It can be argued that the cryptocurrency industry has been around long enough that we are beginning to see the effects that varying degrees of regulation have on the industry.
Unfortunately, the world has seen what happens when not enough regulation is applied, and in some places, we are beginning to see what happens when too much regulation is imposed on the crypto industry.
The question is, when does ‘thorough’ regulation become too much regulation? And can a healthy balance be achieved?
A Light Touch Can Have Heavy Consequences
It’s not exactly a far stretch of the imagination to imagine the kinds of things that happen when the cryptocurrency regulation is under-regulated. Actually, we don’t have to imagine at all–there are countless examples of the disastrous consequences of the lack of regulations in the crypto space.
Let’s start with hacks. Of course, there aren’t always things that can be done to prevent cybercrime–criminals work tirelessly to find their way in through the ‘back doors’ of exchanges and other cryptocurrency platforms. However, there are certain security standards that exchanges can be legally required to meet in order to prevent hacks from happening.
— Bloomberg Crypto (@crypto) March 21, 2018
Regulations that were put into place last year in Japan are a perfect example of this. Following the $540 million hack of Japanese cryptocurrency exchange Coincheck, the Japanese Financial Services Agency doubled down on the enforcement of security standards for exchanges, even going so far as to deny licenses to cryptocurrency exchanges who were not able to meet the requirements.
Since enforcement has increased, there have not been any major instances of security breaches of any Japanese cryptocurrency exchanges. This could just be a fluke, but it could also be a result of the improved regulatory standards.
Investors in the cryptocurrency space also must take great caution when participating in ICOs. The fact that a platform’s project may or may not be worth its salt aside, there have been more instances of exit scams and copycat frauds than we can count.
Indeed, there are plenty of other kinds of opportunities for fraud in the crypto space. Fake wallets, fake wallet seed generators, fake cryptocurrency exchanges–the list goes on and on.
A Light Regulatory Touch Brings in Capital
On the other hand, regulations that are too heavy can choke out the cryptocurrency industry and the capital and innovation that it might bring to a particular jurisdiction. For this reason, some jurisdictions may intentionally choose not to regulate the cryptocurrency industry too closely.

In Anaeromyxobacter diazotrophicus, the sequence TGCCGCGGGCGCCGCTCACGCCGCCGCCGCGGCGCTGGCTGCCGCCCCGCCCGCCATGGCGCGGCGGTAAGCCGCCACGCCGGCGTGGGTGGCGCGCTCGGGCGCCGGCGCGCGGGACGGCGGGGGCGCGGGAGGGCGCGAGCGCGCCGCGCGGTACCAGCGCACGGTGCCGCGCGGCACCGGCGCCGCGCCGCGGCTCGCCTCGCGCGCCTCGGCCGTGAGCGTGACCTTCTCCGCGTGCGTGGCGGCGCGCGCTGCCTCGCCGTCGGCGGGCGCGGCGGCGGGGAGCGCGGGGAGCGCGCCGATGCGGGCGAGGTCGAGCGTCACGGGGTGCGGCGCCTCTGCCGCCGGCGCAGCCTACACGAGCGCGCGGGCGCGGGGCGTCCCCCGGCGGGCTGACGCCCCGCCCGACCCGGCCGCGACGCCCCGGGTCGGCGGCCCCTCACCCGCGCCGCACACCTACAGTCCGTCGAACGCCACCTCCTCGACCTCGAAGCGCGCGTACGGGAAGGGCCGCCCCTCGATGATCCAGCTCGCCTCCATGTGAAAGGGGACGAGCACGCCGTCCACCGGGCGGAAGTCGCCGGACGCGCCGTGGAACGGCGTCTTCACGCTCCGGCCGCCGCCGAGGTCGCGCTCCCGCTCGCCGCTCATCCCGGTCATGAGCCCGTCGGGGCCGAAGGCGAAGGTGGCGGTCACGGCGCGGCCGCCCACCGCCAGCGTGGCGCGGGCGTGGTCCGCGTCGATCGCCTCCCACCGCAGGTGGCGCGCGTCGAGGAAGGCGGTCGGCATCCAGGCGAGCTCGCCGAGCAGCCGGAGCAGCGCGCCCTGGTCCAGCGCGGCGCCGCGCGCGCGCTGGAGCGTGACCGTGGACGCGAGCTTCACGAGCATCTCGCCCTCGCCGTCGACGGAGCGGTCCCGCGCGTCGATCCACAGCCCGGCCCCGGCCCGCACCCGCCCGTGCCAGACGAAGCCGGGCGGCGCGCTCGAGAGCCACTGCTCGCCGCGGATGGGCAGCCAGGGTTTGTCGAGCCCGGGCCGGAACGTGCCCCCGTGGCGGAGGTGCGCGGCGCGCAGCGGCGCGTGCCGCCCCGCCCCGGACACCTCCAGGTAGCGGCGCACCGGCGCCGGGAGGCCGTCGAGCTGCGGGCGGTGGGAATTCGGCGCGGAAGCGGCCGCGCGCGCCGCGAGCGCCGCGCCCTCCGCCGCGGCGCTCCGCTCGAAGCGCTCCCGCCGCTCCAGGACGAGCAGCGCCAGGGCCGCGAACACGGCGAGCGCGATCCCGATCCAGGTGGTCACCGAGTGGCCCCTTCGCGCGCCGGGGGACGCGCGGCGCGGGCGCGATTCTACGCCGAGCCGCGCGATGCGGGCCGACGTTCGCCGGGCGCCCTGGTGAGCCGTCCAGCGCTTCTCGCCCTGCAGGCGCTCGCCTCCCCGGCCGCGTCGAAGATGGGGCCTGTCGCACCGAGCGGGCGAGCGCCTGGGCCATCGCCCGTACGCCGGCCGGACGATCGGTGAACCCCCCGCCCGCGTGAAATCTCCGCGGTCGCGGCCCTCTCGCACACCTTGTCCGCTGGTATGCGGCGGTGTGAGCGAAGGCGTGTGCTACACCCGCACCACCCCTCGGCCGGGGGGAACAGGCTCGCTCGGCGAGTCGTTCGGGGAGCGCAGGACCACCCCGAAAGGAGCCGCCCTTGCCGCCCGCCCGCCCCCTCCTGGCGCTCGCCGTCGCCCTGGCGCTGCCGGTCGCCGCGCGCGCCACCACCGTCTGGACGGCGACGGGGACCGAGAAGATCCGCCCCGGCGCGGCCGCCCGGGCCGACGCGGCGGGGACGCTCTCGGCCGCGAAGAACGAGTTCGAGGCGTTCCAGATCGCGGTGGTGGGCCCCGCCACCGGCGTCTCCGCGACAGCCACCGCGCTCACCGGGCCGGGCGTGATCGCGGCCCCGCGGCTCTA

“Malta is a jurisdiction over in the Mediterranean that is offering licenses to cryptocurrency companies around the world…but I think it’s sort of like a tax haven,” said cryptocurrency regulation expert Patrick Burke in an interview with Finance Magnates last month.
“It’s pretty clear why they do it the way they do it,” he said. “They don’t really have that many people to protect, and they are glad to get any bit of revenue. If someone opens an office there, it’s a big deal. It opens up a new generation of technology-oriented citizens there.”
“So there’s a lot to gain from having a light touch and attracting that kind of business.”
And Malta has indeed quickly risen up the ranks as one of the cryptocurrency industry’s global hubs, becoming the new headquarters of a number of major crypto companies, including Binance and OKEx.
Thus far, the country hasn’t had any major disasters in relation to its own regulatory policies on cryptocurrency. Therefore, the Maltese government hasn’t really had the opportunity to demonstrate how it would proceed in the wake of a large-scale hack .
Additionally, the country itself is so small that (as Patrick Burke said), it doesn’t have so many citizens to protect from a disaster. But what is the country’s responsibility to Europe and to the global cryptocurrency community in terms of the ways that it regulates the companies it houses?
This question remains largely unanswered–the level of globalization in the cryptocurrency industry is essentially unprecedented. But international regulatory solutions must be found–hopefully before another large-scale disaster strikes the industry.
Heavy Regulation Can Cripple Innovation
Reischer explained to Finance Magnates that “heavy regulation of the crypto industry would stymie technological development or completely derail technological development in the crypto space.”
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For Reischer, a perfect example of this is India. “Cryptocurrency exchange regulations in India are extremely harsh. While technically legal, in April 2018 the Reserve Bank of India (RBI) banned banks and any regulated financial institutions from ‘dealing with or settling virtual currencies’. The harshness of this regulation has all but stopped the development of crypto technologies in India.”